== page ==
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When the framework is deterministic, Dynare can be used for models
with the assumption of perfect foresight. Typically, the system is
supposed to be in a state of equilibrium before a period ‘1’ when
the news of a contemporaneous or of a future shock is learned by the
agents in the model. The purpose of the simulation is to describe the
reaction in anticipation of, then in reaction to the shock, until the
system returns to the old or to a new state of equilibrium. In most
models, this return to equilibrium is only an asymptotic phenomenon,
which one must approximate by an horizon of simulation far enough in
the future. Another exercise for which Dynare is well suited is to
study the transition path to a new equilibrium following a permanent
shock. For deterministic simulations, the numerical problem consists of solving
a nonlinar system of simultaneous equations in n
endogenous
variables in T
periods. Dynare offers several algorithms for
solving this problem, which can be chosen via the
stack_solve_algo
-option. By default (stack_solve_algo=0
),
Dynare uses a Newton-type method to solve the simultaneous equation
system. Because the resulting Jacobian is in the order of n
by
T
and hence will be very large for long simulations with many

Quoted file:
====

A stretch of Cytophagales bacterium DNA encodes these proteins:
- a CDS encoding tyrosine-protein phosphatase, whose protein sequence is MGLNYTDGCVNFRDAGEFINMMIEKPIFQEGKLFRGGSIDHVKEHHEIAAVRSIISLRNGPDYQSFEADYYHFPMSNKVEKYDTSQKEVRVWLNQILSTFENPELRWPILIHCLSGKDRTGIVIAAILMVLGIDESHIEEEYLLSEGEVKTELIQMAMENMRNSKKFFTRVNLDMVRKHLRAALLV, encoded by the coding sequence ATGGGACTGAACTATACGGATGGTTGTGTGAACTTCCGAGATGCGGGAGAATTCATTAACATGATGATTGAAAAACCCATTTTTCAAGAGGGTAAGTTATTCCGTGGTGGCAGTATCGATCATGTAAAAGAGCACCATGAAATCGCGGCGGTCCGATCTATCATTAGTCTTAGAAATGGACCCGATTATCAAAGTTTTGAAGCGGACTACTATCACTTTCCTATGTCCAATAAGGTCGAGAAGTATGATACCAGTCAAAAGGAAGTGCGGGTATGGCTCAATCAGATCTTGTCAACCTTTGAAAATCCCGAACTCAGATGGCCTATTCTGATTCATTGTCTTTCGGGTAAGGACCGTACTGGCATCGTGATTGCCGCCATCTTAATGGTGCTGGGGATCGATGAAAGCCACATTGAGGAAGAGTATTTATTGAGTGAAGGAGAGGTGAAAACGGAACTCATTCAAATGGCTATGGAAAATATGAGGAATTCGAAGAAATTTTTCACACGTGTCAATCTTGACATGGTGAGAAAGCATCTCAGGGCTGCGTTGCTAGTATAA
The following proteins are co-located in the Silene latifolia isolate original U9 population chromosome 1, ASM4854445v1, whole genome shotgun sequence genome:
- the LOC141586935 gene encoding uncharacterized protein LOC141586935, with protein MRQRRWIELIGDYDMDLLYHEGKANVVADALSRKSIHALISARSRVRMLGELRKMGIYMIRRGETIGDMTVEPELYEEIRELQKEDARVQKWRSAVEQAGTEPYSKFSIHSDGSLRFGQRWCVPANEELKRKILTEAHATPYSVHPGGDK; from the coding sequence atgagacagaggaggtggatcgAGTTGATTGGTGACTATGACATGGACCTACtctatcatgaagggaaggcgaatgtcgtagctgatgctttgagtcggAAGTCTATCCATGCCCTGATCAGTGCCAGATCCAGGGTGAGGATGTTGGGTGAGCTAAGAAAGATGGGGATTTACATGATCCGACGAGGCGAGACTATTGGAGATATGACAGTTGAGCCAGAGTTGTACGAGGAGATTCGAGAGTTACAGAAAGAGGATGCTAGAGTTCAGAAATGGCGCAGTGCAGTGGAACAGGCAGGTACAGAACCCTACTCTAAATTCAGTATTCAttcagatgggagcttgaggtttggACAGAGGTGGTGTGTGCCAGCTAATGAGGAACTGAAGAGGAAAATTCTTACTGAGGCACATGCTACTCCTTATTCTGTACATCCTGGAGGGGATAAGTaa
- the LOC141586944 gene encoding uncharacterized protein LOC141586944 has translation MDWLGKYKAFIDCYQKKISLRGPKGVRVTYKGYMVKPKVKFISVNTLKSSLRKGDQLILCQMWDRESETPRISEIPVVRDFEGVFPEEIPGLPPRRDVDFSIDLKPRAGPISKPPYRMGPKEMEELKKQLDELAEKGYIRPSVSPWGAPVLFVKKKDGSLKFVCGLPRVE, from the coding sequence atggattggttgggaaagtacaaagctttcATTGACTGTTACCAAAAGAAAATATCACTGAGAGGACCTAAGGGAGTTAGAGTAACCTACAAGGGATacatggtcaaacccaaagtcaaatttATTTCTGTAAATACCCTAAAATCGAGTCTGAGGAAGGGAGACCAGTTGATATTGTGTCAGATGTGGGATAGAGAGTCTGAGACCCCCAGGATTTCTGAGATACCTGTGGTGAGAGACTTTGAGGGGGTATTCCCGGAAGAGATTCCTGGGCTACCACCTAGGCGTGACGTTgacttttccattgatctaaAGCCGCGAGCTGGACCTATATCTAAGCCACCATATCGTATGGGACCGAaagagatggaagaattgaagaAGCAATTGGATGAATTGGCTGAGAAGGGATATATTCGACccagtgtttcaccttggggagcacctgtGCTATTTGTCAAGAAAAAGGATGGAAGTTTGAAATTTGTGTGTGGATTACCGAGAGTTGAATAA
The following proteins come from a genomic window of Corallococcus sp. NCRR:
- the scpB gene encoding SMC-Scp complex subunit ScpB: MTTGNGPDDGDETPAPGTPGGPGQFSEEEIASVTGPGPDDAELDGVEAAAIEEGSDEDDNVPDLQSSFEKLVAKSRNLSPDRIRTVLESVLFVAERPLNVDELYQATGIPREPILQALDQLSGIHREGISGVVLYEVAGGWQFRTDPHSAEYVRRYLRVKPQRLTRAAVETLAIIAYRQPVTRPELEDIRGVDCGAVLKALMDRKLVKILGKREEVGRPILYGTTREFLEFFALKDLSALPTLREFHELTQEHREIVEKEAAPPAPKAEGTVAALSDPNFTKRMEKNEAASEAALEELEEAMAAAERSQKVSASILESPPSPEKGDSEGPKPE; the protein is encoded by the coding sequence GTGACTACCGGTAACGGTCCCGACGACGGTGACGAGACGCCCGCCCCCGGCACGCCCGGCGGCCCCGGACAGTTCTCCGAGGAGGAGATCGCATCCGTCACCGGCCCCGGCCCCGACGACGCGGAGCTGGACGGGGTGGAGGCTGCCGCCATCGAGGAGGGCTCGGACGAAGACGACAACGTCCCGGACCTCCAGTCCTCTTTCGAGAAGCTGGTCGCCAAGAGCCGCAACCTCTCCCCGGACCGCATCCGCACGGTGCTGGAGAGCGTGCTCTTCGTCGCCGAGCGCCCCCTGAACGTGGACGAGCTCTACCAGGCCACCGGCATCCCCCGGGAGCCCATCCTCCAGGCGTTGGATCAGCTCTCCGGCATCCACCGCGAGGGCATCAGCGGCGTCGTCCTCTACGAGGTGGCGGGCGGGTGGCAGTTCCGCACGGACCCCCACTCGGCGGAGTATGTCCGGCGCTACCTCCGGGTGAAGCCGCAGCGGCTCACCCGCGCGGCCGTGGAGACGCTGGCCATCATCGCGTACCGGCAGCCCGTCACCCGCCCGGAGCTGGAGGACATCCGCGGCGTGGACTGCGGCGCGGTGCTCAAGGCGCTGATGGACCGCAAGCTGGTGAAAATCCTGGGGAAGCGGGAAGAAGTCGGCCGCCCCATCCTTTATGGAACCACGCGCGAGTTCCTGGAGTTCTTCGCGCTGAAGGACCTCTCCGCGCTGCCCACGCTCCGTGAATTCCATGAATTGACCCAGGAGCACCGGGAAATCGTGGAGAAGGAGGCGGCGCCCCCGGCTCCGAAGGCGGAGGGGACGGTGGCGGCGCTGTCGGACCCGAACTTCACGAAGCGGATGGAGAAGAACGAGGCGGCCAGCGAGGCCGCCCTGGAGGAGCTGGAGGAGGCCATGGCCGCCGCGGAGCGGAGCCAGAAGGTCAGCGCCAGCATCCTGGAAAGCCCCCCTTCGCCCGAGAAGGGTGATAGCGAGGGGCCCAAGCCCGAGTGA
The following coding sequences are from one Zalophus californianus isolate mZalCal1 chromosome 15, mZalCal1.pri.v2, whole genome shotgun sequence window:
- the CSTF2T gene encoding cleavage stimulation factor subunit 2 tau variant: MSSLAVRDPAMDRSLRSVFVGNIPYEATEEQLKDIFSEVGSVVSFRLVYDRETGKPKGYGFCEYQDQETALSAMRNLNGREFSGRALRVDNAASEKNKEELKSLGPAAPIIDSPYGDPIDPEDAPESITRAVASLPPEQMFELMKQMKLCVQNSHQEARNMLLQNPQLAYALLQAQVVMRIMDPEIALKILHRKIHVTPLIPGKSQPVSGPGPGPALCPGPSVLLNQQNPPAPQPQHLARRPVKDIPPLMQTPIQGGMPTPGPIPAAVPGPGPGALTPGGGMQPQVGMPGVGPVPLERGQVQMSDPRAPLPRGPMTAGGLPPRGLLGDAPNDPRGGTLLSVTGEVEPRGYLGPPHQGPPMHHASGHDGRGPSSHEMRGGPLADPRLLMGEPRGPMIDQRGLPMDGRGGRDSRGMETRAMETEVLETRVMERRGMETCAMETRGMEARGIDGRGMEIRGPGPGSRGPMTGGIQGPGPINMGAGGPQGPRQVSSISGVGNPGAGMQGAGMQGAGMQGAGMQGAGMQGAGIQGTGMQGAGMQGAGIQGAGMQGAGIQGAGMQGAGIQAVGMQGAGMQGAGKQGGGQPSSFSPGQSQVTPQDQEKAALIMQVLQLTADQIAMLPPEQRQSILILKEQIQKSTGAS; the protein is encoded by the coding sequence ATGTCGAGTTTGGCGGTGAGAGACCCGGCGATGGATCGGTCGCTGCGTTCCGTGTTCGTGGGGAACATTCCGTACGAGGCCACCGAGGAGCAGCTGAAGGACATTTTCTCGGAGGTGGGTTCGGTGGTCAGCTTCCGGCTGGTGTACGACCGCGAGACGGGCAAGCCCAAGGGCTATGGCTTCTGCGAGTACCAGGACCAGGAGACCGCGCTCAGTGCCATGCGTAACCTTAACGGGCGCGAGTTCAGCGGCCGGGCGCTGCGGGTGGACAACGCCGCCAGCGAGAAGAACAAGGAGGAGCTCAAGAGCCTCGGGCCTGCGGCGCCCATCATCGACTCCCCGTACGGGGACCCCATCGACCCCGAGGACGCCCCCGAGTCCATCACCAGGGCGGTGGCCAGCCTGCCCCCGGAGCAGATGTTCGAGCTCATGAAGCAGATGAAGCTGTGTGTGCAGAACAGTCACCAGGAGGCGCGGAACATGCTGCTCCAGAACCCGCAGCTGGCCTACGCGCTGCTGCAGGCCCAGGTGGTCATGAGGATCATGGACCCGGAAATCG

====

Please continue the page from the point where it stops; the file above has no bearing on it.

variables, Dynare makes use of the sparse matrix capacities of
MATLAB/Octave. A slower but potentially less memory consuming alternative
(stack_solve_algo=6
) is based on a Newton-type algorithm first
proposed by Laffargue (1990) and Boucekkine (1995), which
uses relaxation techniques. Thereby, the algorithm avoids ever storing
the full Jacobian. The details of the algorithm can be found in
Juillard (1996). The third type of algorithms makes use of block
decomposition techniques (divide-and-conquer methods) that exploit the
structure of the model. The principle is to identify recursive and
simultaneous blocks in the model structure and use this information to
aid the solution process. These solution algorithms can provide a
significant speed-up on large models.
Description
Prepares a perfect foresight simulation, by extracting the information in the
initval
, endval
and shocks
blocks and converting them into
simulation paths for exogenous and endogenous variables.
This command must always be called before running the simulation with
perfect_foresight_solver
.
Options
periods = INTEGER
Number of periods of the simulation
datafile = FILENAME
If the variables of the model are not constant over time, their initial values, stored in a text file, could be loaded, using that option, as initial values before a deterministic simulation.
Output
The paths for the exogenous variables are stored into oo_.exo_simul
.
The initial and terminal conditions for the endogenous variables and the
initial guess for the path of endogenous variables are stored into
oo_.endo_simul
.
Description
Computes the perfect foresight (or deterministic) simulation of the model.
Note that perfect_foresight_setup
must be called before this command, in
order to setup the environment for the simulation.
Options
maxit = INTEGER
Determines the maximum number of iterations used in the non-linear solver. The
default value of maxit
is 50.
tolf = DOUBLE
Convergence criterion for termination based on the function value. Iteration will cease when it proves impossible to
improve the function value by more than tolf
. Default: 1e-5
tolx = DOUBLE